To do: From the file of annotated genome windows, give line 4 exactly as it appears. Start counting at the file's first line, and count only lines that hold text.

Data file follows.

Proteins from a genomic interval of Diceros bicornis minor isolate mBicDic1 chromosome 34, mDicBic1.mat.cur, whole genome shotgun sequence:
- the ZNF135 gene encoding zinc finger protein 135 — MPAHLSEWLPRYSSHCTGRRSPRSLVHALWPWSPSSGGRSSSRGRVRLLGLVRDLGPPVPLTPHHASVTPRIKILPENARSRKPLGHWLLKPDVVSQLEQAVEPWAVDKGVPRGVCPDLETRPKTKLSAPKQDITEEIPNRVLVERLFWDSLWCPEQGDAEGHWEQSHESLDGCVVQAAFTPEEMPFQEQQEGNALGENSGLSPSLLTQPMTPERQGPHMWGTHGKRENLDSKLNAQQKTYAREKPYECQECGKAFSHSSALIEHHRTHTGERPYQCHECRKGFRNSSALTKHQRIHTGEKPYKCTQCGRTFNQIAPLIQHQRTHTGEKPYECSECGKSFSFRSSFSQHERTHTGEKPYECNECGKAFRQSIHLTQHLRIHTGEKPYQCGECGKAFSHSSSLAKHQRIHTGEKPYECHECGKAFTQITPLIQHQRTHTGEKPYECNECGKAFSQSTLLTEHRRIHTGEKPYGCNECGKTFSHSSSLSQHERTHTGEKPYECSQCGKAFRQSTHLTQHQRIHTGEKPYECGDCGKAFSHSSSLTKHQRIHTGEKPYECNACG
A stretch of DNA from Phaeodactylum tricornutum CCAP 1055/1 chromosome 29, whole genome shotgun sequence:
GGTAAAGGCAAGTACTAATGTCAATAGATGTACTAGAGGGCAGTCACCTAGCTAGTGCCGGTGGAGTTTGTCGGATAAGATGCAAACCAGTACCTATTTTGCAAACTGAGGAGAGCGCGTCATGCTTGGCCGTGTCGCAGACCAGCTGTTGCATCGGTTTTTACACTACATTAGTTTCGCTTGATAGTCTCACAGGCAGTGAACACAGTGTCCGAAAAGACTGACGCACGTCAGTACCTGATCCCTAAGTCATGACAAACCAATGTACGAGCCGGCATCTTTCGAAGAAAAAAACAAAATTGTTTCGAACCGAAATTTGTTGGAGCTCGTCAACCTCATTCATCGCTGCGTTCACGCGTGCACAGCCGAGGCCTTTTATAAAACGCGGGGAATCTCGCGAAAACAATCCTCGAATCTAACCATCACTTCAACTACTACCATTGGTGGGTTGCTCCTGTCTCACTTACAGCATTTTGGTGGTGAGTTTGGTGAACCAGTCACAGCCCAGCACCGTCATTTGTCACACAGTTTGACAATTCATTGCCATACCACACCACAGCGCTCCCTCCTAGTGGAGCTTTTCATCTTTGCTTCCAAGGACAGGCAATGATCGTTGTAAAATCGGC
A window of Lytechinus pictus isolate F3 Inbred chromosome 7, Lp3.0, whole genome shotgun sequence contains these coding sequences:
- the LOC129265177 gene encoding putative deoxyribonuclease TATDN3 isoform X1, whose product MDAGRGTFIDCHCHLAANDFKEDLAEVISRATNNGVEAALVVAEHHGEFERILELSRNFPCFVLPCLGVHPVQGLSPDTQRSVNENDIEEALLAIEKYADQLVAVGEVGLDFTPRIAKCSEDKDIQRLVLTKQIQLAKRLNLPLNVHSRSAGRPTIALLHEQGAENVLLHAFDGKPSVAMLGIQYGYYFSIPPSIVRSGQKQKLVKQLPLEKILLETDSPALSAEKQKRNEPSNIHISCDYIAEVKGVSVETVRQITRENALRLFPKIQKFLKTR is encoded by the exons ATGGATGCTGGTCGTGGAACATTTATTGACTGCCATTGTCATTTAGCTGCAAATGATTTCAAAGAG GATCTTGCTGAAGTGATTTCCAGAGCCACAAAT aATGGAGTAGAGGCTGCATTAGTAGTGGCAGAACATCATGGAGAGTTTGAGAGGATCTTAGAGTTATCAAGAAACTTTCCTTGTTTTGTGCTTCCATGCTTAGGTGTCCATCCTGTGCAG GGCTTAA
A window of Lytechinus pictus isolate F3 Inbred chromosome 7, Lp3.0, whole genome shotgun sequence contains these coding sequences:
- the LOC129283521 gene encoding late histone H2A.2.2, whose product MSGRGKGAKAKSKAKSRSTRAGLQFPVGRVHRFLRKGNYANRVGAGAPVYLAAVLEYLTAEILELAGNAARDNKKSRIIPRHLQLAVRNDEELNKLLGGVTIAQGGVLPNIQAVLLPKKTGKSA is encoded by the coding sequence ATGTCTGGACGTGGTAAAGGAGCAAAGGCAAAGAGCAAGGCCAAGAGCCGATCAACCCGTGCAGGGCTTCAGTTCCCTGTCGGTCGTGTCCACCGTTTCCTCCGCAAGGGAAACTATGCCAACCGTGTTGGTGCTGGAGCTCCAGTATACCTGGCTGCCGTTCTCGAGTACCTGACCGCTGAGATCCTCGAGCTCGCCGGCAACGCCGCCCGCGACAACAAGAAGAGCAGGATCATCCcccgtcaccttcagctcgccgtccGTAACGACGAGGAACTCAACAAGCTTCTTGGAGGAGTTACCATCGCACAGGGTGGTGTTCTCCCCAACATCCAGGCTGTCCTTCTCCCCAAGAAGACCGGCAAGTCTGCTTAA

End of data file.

GGTAAAGGCAAGTACTAATGTCAATAGATGTACTAGAGGGCAGTCACCTAGCTAGTGCCGGTGGAGTTTGTCGGATAAGATGCAAACCAGTACCTATTTTGCAAACTGAGGAGAGCGCGTCATGCTTGGCCGTGTCGCAGACCAGCTGTTGCATCGGTTTTTACACTACATTAGTTTCGCTTGATAGTCTCACAGGCAGTGAACACAGTGTCCGAAAAGACTGACGCACGTCAGTACCTGATCCCTAAGTCATGACAAACCAATGTACGAGCCGGCATCTTTCGAAGAAAAAAACAAAATTGTTTCGAACCGAAATTTGTTGGAGCTCGTCAACCTCATTCATCGCTGCGTTCACGCGTGCACAGCCGAGGCCTTTTATAAAACGCGGGGAATCTCGCGAAAACAATCCTCGAATCTAACCATCACTTCAACTACTACCATTGGTGGGTTGCTCCTGTCTCACTTACAGCATTTTGGTGGTGAGTTTGGTGAACCAGTCACAGCCCAGCACCGTCATTTGTCACACAGTTTGACAATTCATTGCCATACCACACCACAGCGCTCCCTCCTAGTGGAGCTTTTCATCTTTGCTTCCAAGGACAGGCAATGATCGTTGTAAAATCGGC